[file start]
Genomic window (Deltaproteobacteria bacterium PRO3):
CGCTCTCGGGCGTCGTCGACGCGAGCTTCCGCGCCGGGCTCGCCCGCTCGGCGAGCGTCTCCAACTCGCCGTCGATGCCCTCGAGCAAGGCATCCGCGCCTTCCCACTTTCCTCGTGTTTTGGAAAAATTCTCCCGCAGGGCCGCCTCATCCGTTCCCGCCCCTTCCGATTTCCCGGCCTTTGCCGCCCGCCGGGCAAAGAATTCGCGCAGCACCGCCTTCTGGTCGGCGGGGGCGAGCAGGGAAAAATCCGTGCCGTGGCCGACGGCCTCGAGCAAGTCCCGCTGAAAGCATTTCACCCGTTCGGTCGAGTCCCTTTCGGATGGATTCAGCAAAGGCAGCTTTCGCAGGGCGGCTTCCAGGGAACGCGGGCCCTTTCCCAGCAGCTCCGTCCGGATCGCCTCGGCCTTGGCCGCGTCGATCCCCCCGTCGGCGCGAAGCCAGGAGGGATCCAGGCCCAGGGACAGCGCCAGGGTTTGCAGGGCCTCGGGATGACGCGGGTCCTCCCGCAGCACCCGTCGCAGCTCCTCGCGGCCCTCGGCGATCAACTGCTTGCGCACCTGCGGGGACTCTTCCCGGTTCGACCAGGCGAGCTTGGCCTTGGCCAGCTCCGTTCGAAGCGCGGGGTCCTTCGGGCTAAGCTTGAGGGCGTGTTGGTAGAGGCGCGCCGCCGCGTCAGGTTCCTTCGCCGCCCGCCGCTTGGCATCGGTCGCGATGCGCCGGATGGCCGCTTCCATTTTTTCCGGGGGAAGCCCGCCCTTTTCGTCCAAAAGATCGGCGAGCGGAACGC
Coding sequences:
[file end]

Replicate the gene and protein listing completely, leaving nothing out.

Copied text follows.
Genomic window (Deltaproteobacteria bacterium PRO3):
CGCTCTCGGGCGTCGTCGACGCGAGCTTCCGCGCCGGGCTCGCCCGCTCGGCGAGCGTCTCCAACTCGCCGTCGATGCCCTCGAGCAAGGCATCCGCGCCTTCCCACTTTCCTCGTGTTTTGGAAAAATTCTCCCGCAGGGCCGCCTCATCCGTTCCCGCCCCTTCCGATTTCCCGGCCTTTGCCGCCCGCCGGGCAAAGAATTCGCGCAGCACCGCCTTCTGGTCGGCGGGGGCGAGCAGGGAAAAATCCGTGCCGTGGCCGACGGCCTCGAGCAAGTCCCGCTGAAAGCATTTCACCCGTTCGGTCGAGTCCCTTTCGGATGGATTCAGCAAAGGCAGCTTTCGCAGGGCGGCTTCCAGGGAACGCGGGCCCTTTCCCAGCAGCTCCGTCCGGATCGCCTCGGCCTTGGCCGCGTCGATCCCCCCGTCGGCGCGAAGCCAGGAGGGATCCAGGCCCAGGGACAGCGCCAGGGTTTGCAGGGCCTCGGGATGACGCGGGTCCTCCCGCAGCACCCGTCGCAGCTCCTCGCGGCCCTCGGCGATCAACTGCTTGCGCACCTGCGGGGACTCTTCCCGGTTCGACCAGGCGAGCTTGGCCTTGGCCAGCTCCGTTCGAAGCGCGGGGTCCTTCGGGCTAAGCTTGAGGGCGTGTTGGTAGAGGCGCGCCGCCGCGTCAGGTTCCTTCGCCGCCCGCCGCTTGGCATCGGTCGCGATGCGCCGGATGGCCGCTTCCATTTTTTCCGGGGGAAGCCCGCCCTTTTCGTCCAAAAGATCGGCGAGCGGAACGC
Coding sequences: